Chart Champs: Athletes-Turned-Musicians
Never mind LeBron James, Dwyane Wade or Chris Bosh. The most popular and productive member of the Miami Heat is Carlos Arroyo.
At least, according to one of Billboard's charts.
Arroyo has taken his talents to the Latin Rhythm Airplay survey, where his new reggaeton single, "Se Va Conmigo," featuring Yomo, charges in at No. 26.
WRTO (Mix 98.3)/Miami played the song once, July 23, though 48 of the song's 51 plays in the current chart's tracking week of Aug. 9-15 were on WVOZ (107.7)/San Juan, Puerto Rico, according to Nielsen BDS. Arroyo was born in nearby Fajardo, Puerto Rico.
The point guard is merely the latest athlete to parlay athletic prowess into applause on a Billboard survey.
Here is a look at five previous instances of sports stars who have won over fans with both their physical and musical abilities.
1985 Chicago Bears
Sports success: winning the NFL's Super Bowl XX in January 1986.
Billboard chart success: Billed as the Chicago Bears Shufflin' Crew, members of the team touched down on the Billboard Hot 100 for nine weeks with "The Super Bowl Shuffle." Contributors to the novelty track included quarterback Jim McMahon, running back Walter Payton and 382-pound dancing defensive lineman William "the Refrigerator" Perry. The team's conquering of the NFL that season outweighed any disappointment over the song just missing the Hot 100's top 40. The rap recording peaked at No. 41 two weeks after the Bears' title-winning victory.
Sports success: four-time NBA champion, three-time NBA Finals MVP, 15-time NBA All-Star.
Billboard chart success: Following his Rookie of the Year-winning season in 1992-93, O'Neal courted success as a rapper, with his debut set "Shaq Diesel" reaching No. 10 on R&B/Hip-Hop Albums. O'Neal collected three more chart entries, inking a career-high No. 8 peak on the chart with 1998's "Respect." His introductory effort remains his best-seller, having shifted 864,000 units, according to Nielsen SoundScan.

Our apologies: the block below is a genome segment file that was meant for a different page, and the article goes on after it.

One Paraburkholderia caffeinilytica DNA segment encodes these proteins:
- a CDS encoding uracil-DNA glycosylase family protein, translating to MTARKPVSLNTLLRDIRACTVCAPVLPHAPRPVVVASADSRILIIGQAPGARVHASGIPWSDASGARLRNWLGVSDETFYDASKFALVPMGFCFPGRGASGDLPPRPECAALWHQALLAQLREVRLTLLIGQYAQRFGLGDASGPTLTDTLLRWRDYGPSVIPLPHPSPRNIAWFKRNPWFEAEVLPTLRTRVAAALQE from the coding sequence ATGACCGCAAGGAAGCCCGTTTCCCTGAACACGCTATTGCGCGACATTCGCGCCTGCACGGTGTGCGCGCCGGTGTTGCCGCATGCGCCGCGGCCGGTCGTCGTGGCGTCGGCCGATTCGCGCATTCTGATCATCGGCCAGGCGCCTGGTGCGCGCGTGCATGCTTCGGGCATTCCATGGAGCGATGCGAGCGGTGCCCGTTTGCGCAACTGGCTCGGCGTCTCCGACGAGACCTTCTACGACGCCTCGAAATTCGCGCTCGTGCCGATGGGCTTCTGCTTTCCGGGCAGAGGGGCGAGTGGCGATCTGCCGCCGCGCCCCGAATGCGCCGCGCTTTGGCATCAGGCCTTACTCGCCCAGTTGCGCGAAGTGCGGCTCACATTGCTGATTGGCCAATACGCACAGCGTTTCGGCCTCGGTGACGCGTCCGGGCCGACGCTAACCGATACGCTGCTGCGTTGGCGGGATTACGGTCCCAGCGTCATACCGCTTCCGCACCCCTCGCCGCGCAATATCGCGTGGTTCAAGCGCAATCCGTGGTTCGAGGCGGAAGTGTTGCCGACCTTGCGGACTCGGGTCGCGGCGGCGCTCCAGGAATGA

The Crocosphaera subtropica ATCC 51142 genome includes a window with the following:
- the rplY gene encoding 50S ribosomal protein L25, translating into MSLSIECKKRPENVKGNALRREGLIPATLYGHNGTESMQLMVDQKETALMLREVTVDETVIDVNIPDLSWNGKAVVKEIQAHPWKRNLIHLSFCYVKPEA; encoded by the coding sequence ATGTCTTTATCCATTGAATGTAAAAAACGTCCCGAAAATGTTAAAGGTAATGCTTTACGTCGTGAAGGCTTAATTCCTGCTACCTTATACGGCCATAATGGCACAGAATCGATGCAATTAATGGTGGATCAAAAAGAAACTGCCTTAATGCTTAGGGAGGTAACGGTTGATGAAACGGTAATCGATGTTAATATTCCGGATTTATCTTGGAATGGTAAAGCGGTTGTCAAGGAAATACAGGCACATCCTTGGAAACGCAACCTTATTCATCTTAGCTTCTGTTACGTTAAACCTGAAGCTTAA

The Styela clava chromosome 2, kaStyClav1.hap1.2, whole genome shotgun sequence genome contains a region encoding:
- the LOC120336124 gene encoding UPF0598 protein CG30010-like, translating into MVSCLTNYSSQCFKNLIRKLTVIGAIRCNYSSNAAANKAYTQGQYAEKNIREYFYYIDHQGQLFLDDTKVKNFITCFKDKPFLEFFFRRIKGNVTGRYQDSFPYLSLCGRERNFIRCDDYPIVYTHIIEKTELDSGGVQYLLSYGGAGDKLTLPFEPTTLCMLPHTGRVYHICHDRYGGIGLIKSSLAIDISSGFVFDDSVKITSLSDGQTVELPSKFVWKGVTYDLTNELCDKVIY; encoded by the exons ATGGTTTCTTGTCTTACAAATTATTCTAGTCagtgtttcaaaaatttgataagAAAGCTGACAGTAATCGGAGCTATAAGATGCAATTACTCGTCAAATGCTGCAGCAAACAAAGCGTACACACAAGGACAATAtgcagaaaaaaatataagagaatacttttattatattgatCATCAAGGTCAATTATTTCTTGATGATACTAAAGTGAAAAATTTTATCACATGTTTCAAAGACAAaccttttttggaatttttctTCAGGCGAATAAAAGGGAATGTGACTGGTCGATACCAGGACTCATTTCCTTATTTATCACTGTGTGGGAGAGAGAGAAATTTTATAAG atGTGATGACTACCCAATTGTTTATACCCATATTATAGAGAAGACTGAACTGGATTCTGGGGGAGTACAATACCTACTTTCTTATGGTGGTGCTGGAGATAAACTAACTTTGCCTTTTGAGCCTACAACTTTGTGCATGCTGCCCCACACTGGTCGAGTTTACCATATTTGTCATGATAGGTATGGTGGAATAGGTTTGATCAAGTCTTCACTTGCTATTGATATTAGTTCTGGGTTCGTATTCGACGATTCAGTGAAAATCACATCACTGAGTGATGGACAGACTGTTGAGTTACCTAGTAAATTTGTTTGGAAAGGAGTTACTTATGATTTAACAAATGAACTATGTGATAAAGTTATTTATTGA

Bronson Arroyo / 2004 Boston Red Sox
Sports success: the pitcher (not related to Carlos Arroyo) helped the Red Sox win their first World Series in 86 years in 2004.
Billboard chart success: Boston's Dropkick Murphys enlisted the vocal skills of then-Sox players Arroyo, Johnny Damon and Lenny DiNardo for the track "Tessie." The song spurred a No. 4 peak on Independent Albums for the "Tessie" EP. A year later, Arroyo reached No. 2 on Heatseekers Albums with his own "Covering the Bases." "Here's these two guys (Arroyo and DiNardo) who can come out of the bullpen in front of 35,000 people at Fenway (Park)," recalls Dropkick Murphys bassist/singer Ken Casey. "You got to have nerves of steel to do that. But, they're nervous that they're gonna screw up when it comes to doing music, and I just find that funny."
Sports success: two Pro Bowl selections in five seasons as a defensive tackle with the NFL's Cincinnati Bengals in 1970-74.
Billboard chart success: After injuries forced his retirement from football at age 27, Reid penned the Grammy Award-winning "Stranger in My House," which Ronnie Milsap carried to No. 5 on Country Songs, No. 8 on Adult Contemporary and No. 23 on the Hot 100 in 1983. As an artist, Reid reached No. 2 on Country Songs in 1988 with "Old Folks," with Milsap, and reigned solo in 1991 with "Walk on Faith." The non-painful kind of hits kept coming for Reid in 1991, as Bonnie Raitt's "I Can't Make You Love Me," which he co-wrote, peaked at No. 6 on Adult Contemporary and No. 18 on the Hot 100 that fall.
Sports success: four-time World Series champion with the New York Yankees holds the Major League Baseball record for most postseason runs batted in (80).
Billboard chart success: As a guitarist, Williams is batting a thousand on Jazz Songs, where both of his chart entries have reached No. 1: "Go for It" in 2009 and "Ritmo de Otono," featuring Dave Koz, this year. He's also plated two No. 3-peaking titles on Jazz Albums: "The Journey Within" in 2003 and "Moving Forward" last year. The latter set featured an appearance by Bruce Springsteen on, what else? A cover of the Boss' baseball-centric "Glory Days."